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Everything posted by rossko

  1. rossko

    Need Help!

    This sort of thing http://www.map-security.com/hikvision-hybrid-dvr-up-to-8-analogue-cameras-8-ip-cameras-ds-7608hi-st.html
  2. .... because of the data compression. The more change (cloud cover etc.) the more data
  3. rossko

    Longest range?

    Ethernet cables are limited to 100m, coax (good quality!) will go further. A halfway house is to use baluns, which convert a coax signal onto cheaper cat-5/6 cables (and back again). This isn't ethernet but uses the same type of cable. That's likely to be the best solution for that length of run. https://www.quora.com/What-should-be-the-maximum-distance-between-a-CCTV-camera-to-monitor-by-coaxial-cable If you do not have local power supplies, the solution is to run your camera power over thick cables. The longer the run, the thicker the cable to avoid voltage drop. The higher the voltage to start with, the more voltage drop you can bear (and so use thinner, cheaper cable). I'm guessing you want to avoid running mains cable along the fence etc. So using commercial grade cameras that take a 24VAC supply (rather than domestic 12V types) would be a good start. Most camera manuals include a guide to cable gauge and distance. With multiple cameras, it might prove cheaper/simpler to run individual cables than try to power them all over one fat cable. You'll probably need to think about power for IR illuminators as well.
  4. Are you able to mess with the antenna on your camera model? You might try out using directional WiFi antenna at one camera quite cheaply. If you do need to put an outdoor WiFi AP on your chimney, you'd need one with Omni (all directions) antenna I'm guessing? it would probably pay to invest in something good here, as you would get side benefits of improved coverage around your yard for smartphones, one day smart tractors(?) etc. Wireless extenders mess up because they effectively listen one way / transmit the other way in turn, adding delay. An AP (Access Point) connects via wire back to your router. If you have a DVR, you may need to configure it to look for cameras on the wired network (if it isn't already).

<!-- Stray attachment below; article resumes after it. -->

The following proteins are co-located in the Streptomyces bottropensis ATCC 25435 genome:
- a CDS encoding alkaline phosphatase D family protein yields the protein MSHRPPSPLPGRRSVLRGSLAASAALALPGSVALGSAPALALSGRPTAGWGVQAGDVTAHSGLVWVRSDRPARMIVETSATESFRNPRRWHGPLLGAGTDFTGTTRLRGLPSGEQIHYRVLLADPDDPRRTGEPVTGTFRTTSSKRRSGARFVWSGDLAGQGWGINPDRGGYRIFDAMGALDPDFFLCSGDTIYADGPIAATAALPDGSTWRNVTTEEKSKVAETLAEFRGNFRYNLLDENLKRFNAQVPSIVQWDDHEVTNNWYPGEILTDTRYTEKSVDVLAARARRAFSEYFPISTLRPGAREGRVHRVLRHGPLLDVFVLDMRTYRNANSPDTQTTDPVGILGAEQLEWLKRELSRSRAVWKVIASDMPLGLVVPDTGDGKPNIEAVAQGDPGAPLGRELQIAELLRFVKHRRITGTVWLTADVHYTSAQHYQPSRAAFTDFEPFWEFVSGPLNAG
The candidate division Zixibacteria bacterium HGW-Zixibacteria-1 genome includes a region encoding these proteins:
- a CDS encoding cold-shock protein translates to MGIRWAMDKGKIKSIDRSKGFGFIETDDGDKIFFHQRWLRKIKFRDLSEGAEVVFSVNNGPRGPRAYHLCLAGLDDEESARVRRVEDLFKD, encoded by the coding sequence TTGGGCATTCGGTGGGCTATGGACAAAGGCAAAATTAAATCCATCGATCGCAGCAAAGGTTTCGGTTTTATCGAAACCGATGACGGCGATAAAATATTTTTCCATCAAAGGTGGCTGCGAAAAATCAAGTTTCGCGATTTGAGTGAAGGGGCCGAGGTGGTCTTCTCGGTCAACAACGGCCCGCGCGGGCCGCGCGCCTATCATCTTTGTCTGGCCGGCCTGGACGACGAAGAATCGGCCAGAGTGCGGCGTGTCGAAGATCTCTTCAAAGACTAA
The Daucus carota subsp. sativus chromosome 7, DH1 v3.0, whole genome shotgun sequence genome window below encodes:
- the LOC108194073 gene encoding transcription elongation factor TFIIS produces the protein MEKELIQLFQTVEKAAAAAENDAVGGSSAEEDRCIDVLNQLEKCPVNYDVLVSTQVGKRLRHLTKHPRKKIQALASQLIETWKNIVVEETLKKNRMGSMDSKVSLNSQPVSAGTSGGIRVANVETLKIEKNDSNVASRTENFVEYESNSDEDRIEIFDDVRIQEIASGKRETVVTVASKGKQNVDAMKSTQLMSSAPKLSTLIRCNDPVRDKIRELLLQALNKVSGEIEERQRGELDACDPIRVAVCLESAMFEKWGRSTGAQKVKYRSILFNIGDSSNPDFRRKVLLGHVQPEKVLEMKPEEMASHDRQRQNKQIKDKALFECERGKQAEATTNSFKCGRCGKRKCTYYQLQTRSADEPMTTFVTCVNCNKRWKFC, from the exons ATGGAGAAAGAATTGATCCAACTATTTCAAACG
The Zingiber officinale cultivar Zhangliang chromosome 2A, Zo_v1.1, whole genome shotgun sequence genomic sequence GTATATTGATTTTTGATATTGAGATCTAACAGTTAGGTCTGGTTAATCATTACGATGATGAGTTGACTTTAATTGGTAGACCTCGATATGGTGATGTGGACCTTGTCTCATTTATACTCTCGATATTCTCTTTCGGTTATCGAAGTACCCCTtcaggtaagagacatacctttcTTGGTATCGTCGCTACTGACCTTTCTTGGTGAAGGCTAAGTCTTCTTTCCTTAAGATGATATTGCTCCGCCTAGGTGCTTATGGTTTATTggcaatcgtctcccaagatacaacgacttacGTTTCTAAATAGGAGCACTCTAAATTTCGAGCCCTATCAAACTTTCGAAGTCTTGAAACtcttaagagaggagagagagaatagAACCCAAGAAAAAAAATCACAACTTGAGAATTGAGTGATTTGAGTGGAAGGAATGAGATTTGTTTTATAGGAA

5. rossko

    Help - Display Duplication

    VGA to composite video converter http://www.ebay.co.uk/itm/Laptop-PC-VGA-to-TV-AV-LCD-RCA-S-Video-Signal-Adapter-Converter-Box-Video-Cable-/401185547533 very cheap, VGA feeds through to local monitor, RG59 coax can be run to remote repeater monitor. Picture quality is not brilliant, what do you expect for peanuts. Cheap enough to try out and replace with higher quality unit if wanted.
  6. Look for RJ45 crimping kit, and have a few practice attempts.
  7. rossko

    PowerSupply UPS over voltage

    I suspect you worry over nothing. Check your camera and DVR specifications to see what they will accept as a nominal 12V. If you must have a voltage dropper, use a BY550 or similar diode in series, it will drop a 0.6 volt or so. Don't mess with resistors, won't work (just as you have found).
  8. rossko

    Flashing when paired with IR Illuminator

    Does the camera share the power supply with the illuminator? I'm suspicious that the illuminator load is causing voltage to droop and camera to reset.
  9. rossko

    Honeywell PTZ & DVR

    From the docs, HDSA00N1 is an "scan" unit, meaning a camera in a pan-tilt mount. This one is NTSC video format, good if you are in north america. That scan unit may be fitted into a dome supporting "conventional" wiring, or fitted into a dome supporting IP wiring - this last branded "VIP" by Honeywell HDT0W00D is just such a VIP dome, trailing D standing for Digital. This dome may well also have the "conventional" BNC video and RS-485 control wires as well, but you can use the RJ45 ethernet network connector instead. So when your scan unit is fitted into that VIP dome, you may treat it is an IP camera. I do not think it is a very "modern" IP camera though, so far as I can see the only available format is simple M-JPEG. I reckon you'd need to check any proposed DVR supports that. Perhaps others can add to that. Quite how well the Honeywell PTZ commands over IP might be supported, I don't know. If you do have the BNC/RS485 wires available, it might prove easier in the end to use an analogue DVR? You don't need to use a Honeywell power supply, any 24V AC supply of at least 5A rating (for each dome) will do
  10. Different thought ; so long as recording capacity is reasonable, who cares if it does record you working in the garden? The objective is to record things that might be of interest later (but probably won't be, and will never be looked at). Allowing a few more not-of-interest recordings shouldn't cause any problem. I'd focus on the alerting side, and yes a home automation setup might help here. e.g. alert if PIR triggered while front door is locked, with a snapshot from the cam(s). PIRs have their own false trigger issues; shadows , breezes etc. You may be able to combine PIR alert + video motion alert within a few seconds of each other to produce a reliable alert.
  11. rossko

    Looking for an IR Illuminator .... I think

    Changing the lens won't stop car theft. Take a step back to work out what you want. Is anybody actually going to look at this stuff? If they are, what would they do about it? Do they need prompting in some way to look live? Or, what do they want to gain from a recording? How can you improve the CCTV cover to facilitate all that? IR coverage of a parking lot is a big (expensive) ask, probably better value to add normal lighting. Consider also coverage of any traffic funnel area e.g. site gateway or access road, its easier than a large area.